The Disability Tax Credit (DTC) is one of the many government programs available to help ease the financial stress of those living with a disability. Despite this, the DTC is one of the more under-utilised credits in Canada. According the Canada Revenue Agency, at least 1.1 million Canadians are eligible for the DTC; however, just half of those who qualify actually access the credit.
Unlike other benefits available to address tax equity, you can not claim the Disability Tax Credit unless you are approved to do so by the CRA. All applicants are required to complete the Form T2201, Disability Tax Credit Certificate. A medical practitioner must also certify you as “suffering from a severe and prolonged mental or physical impairment”.
There are a wide range of medical conditions that are recognised as being eligible. In fact, it may surprise people to know that impairments can include conditions that are not commonly associated with a disability. For example, allergies, sleep apnea, chronic pain, diabetes, addiction, alcoholism and obesity are some of the many recognised conditions. However, whether you qualify is dependent on how your disability impacts your ability to perform your daily routines.
The CRA may approve your Disability Tax Credit Certificate indefinitely, or for a specific period of time. Depending on the date of onset of your condition, you may be able to claim the credit retroactively as far back as 10 years. To claim the credits on a back-dated DTC, you must file a T1Adjustment for each qualifying year. These adjusted filings could result in considerable refunds.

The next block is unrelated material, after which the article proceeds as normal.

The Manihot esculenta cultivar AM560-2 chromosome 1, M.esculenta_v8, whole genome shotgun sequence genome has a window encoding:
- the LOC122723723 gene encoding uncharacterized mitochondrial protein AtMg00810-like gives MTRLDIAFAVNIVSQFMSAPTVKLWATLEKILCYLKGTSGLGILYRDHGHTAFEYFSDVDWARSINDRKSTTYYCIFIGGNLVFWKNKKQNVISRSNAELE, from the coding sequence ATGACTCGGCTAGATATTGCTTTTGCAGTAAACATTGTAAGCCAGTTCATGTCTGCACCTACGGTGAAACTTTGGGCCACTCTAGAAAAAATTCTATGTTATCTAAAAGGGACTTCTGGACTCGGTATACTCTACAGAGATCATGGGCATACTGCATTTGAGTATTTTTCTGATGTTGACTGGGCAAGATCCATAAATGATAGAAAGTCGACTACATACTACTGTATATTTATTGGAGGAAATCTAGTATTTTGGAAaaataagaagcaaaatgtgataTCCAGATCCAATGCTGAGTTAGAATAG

The ability to claim the DTC is not limited to those with the disability. It is also available to relatives you are dependent on for support. If you do not need to claim the full credit to reduce your taxable income to zero, you can transfer all or part of it to the supporting relative. The list of supporting persons who can claim the unused DTC includes a parent, child, brother, sister, aunt, uncle, nephew or niece.
The DTC and its supplemental credit amount changes every year. For 2016, the federal non-refundable Disability Tax Credit for an adult taxpayer is $8,001. For those who are under 18 years of age, the supplemental amount is $4,667, giving them a total DTC of $12,668.
Apart from the thousands in tax savings, you also gain access to other support programs that offer valuable assistance. The Registered Disability Savings Plan (RDSP), the Working Income Tax Benefit (WITB) and the Child Benefit Disability Benefit (CDB) are just a few programs available to DTC approved applicants.
While the application process may seem arduous do not assume your health condition is not serious enough to qualify for the credit. No valid disability is considered minor, and you and your supporting relatives may lose out on valuable tax savings.
There are many programs available to help people with disabilities and their supporting persons. If you want to learn more about the Disability Tax Credit, or other credits and deductions that can help you and your family, contact GB Pilley & Associates Ltd., Chartered Professional Accountants at 604 926 3522.